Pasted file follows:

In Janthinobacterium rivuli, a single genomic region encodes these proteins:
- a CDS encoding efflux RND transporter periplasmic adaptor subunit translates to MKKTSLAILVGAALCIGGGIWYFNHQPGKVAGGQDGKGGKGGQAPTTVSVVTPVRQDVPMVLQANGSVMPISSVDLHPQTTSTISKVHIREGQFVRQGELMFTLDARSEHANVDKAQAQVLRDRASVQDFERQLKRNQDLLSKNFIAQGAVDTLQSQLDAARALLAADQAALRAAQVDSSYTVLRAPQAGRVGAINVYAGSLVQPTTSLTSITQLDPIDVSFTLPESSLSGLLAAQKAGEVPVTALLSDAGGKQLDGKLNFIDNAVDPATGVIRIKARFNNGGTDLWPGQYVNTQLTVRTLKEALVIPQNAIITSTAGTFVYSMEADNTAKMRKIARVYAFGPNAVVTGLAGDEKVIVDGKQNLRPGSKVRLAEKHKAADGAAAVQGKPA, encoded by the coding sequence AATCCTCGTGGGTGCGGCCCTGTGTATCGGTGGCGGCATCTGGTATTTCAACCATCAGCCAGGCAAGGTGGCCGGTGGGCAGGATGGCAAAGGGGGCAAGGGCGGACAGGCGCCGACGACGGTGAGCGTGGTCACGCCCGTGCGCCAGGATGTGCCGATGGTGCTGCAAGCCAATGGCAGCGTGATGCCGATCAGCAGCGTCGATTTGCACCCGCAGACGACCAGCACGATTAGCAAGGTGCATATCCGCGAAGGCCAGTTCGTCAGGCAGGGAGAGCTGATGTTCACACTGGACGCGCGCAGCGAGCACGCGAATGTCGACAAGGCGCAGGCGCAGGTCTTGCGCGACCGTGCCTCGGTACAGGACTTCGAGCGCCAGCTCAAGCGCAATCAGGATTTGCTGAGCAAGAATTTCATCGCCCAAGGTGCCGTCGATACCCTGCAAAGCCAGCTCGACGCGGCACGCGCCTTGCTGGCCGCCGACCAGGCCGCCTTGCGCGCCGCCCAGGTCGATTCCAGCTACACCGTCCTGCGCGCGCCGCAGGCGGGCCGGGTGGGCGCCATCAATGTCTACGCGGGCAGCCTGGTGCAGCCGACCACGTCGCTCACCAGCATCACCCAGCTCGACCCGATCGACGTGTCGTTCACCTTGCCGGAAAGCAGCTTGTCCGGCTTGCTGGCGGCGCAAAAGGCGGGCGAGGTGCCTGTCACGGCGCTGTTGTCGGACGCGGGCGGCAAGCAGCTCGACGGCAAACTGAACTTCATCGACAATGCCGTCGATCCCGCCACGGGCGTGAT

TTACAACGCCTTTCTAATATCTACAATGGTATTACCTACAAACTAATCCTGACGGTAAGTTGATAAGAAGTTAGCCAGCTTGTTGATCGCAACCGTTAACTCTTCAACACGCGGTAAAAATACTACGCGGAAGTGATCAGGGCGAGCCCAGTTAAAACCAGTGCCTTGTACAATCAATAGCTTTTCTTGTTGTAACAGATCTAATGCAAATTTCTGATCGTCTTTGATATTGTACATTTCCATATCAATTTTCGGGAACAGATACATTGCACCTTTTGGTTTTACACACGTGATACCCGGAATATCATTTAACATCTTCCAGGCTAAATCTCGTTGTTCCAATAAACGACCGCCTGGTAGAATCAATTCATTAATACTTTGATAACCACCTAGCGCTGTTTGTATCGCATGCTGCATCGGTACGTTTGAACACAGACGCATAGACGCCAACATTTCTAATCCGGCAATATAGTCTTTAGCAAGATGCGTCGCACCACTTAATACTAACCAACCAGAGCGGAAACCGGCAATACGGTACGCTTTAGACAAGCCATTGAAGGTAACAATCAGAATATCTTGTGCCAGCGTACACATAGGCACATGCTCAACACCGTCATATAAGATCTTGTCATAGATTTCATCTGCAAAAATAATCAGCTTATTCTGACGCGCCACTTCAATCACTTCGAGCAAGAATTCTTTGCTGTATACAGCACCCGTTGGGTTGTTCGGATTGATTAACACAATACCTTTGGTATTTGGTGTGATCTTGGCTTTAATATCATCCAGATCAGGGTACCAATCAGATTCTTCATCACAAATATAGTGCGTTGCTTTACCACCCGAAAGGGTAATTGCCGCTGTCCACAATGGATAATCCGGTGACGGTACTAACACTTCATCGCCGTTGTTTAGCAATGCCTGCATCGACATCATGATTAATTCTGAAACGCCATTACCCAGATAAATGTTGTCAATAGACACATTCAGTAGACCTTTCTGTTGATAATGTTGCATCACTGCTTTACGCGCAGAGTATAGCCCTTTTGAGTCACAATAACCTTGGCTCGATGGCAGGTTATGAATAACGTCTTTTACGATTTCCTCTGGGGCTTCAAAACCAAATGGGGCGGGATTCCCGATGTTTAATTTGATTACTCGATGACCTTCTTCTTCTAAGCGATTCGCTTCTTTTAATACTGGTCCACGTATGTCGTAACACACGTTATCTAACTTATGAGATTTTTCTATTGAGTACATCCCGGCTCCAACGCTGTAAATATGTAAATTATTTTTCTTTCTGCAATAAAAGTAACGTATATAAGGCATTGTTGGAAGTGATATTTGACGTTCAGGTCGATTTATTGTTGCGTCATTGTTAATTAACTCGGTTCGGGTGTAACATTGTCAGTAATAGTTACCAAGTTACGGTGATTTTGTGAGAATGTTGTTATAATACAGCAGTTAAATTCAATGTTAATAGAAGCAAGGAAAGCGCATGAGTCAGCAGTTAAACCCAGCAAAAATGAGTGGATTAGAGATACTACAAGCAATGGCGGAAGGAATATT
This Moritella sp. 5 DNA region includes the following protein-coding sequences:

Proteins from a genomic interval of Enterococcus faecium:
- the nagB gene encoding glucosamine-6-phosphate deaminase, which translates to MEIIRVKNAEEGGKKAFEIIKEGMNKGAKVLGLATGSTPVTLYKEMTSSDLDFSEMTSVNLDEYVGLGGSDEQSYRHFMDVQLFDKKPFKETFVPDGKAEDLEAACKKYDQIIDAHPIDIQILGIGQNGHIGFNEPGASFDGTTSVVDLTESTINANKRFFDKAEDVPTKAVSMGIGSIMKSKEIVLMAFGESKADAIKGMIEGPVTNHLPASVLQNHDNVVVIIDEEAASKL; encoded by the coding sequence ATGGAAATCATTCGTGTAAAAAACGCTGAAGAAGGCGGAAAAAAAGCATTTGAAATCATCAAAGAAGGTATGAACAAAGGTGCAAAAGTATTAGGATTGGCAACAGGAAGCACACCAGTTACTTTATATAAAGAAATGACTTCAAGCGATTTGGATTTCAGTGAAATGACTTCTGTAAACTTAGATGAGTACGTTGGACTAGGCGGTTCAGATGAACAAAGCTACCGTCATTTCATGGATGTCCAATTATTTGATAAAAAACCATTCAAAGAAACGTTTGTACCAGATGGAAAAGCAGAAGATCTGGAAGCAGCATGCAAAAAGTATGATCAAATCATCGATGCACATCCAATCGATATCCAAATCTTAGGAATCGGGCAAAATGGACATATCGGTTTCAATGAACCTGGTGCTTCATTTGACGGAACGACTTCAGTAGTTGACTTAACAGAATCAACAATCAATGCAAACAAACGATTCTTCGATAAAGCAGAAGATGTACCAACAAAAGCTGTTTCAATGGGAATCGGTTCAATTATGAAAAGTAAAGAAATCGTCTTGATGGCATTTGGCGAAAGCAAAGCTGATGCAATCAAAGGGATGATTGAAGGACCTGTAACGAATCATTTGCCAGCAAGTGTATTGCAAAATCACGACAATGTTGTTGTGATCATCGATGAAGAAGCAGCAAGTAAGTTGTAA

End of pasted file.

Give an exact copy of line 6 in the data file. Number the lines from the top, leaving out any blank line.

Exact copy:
- the nagB gene encoding glucosamine-6-phosphate deaminase, which translates to MEIIRVKNAEEGGKKAFEIIKEGMNKGAKVLGLATGSTPVTLYKEMTSSDLDFSEMTSVNLDEYVGLGGSDEQSYRHFMDVQLFDKKPFKETFVPDGKAEDLEAACKKYDQIIDAHPIDIQILGIGQNGHIGFNEPGASFDGTTSVVDLTESTINANKRFFDKAEDVPTKAVSMGIGSIMKSKEIVLMAFGESKADAIKGMIEGPVTNHLPASVLQNHDNVVVIIDEEAASKL; encoded by the coding sequence ATGGAAATCATTCGTGTAAAAAACGCTGAAGAAGGCGGAAAAAAAGCATTTGAAATCATCAAAGAAGGTATGAACAAAGGTGCAAAAGTATTAGGATTGGCAACAGGAAGCACACCAGTTACTTTATATAAAGAAATGACTTCAAGCGATTTGGATTTCAGTGAAATGACTTCTGTAAACTTAGATGAGTACGTTGGACTAGGCGGTTCAGATGAACAAAGCTACCGTCATTTCATGGATGTCCAATTATTTGATAAAAAACCATTCAAAGAAACGTTTGTACCAGATGGAAAAGCAGAAGATCTGGAAGCAGCATGCAAAAAGTATGATCAAATCATCGATGCACATCCAATCGATATCCAAATCTTAGGAATCGGGCAAAATGGACATATCGGTTTCAATGAACCTGGTGCTTCATTTGACGGAACGACTTCAGTAGTTGACTTAACAGAATCAACAATCAATGCAAACAAACGATTCTTCGATAAAGCAGAAGATGTACCAACAAAAGCTGTTTCAATGGGAATCGGTTCAATTATGAAAAGTAAAGAAATCGTCTTGATGGCATTTGGCGAAAGCAAAGCTGATGCAATCAAAGGGATGATTGAAGGACCTGTAACGAATCATTTGCCAGCAAGTGTATTGCAAAATCACGACAATGTTGTTGTGATCATCGATGAAGAAGCAGCAAGTAAGTTGTAA